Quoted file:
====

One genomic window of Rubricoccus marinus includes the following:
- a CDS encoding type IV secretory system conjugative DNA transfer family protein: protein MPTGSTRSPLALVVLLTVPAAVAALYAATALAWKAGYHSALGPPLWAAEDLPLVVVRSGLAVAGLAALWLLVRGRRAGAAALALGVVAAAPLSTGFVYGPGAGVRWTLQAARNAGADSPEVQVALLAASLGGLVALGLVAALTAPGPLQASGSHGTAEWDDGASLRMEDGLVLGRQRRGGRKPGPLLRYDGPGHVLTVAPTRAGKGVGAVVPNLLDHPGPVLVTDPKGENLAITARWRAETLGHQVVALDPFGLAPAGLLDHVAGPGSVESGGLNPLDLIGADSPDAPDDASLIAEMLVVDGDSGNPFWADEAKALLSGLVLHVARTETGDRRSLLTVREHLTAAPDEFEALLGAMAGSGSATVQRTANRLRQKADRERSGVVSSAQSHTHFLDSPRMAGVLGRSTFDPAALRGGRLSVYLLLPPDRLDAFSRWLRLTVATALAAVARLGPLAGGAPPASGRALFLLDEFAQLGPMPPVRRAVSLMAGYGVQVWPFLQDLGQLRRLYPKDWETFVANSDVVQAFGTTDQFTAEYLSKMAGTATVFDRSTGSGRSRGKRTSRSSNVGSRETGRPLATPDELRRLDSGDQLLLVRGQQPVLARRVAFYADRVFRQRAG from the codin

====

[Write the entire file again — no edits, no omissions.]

One genomic window of Rubricoccus marinus includes the following:
- a CDS encoding type IV secretory system conjugative DNA transfer family protein: protein MPTGSTRSPLALVVLLTVPAAVAALYAATALAWKAGYHSALGPPLWAAEDLPLVVVRSGLAVAGLAALWLLVRGRRAGAAALALGVVAAAPLSTGFVYGPGAGVRWTLQAARNAGADSPEVQVALLAASLGGLVALGLVAALTAPGPLQASGSHGTAEWDDGASLRMEDGLVLGRQRRGGRKPGPLLRYDGPGHVLTVAPTRAGKGVGAVVPNLLDHPGPVLVTDPKGENLAITARWRAETLGHQVVALDPFGLAPAGLLDHVAGPGSVESGGLNPLDLIGADSPDAPDDASLIAEMLVVDGDSGNPFWADEAKALLSGLVLHVARTETGDRRSLLTVREHLTAAPDEFEALLGAMAGSGSATVQRTANRLRQKADRERSGVVSSAQSHTHFLDSPRMAGVLGRSTFDPAALRGGRLSVYLLLPPDRLDAFSRWLRLTVATALAAVARLGPLAGGAPPASGRALFLLDEFAQLGPMPPVRRAVSLMAGYGVQVWPFLQDLGQLRRLYPKDWETFVANSDVVQAFGTTDQFTAEYLSKMAGTATVFDRSTGSGRSRGKRTSRSSNVGSRETGRPLATPDELRRLDSGDQLLLVRGQQPVLARRVAFYADRVFRQRAG from the codin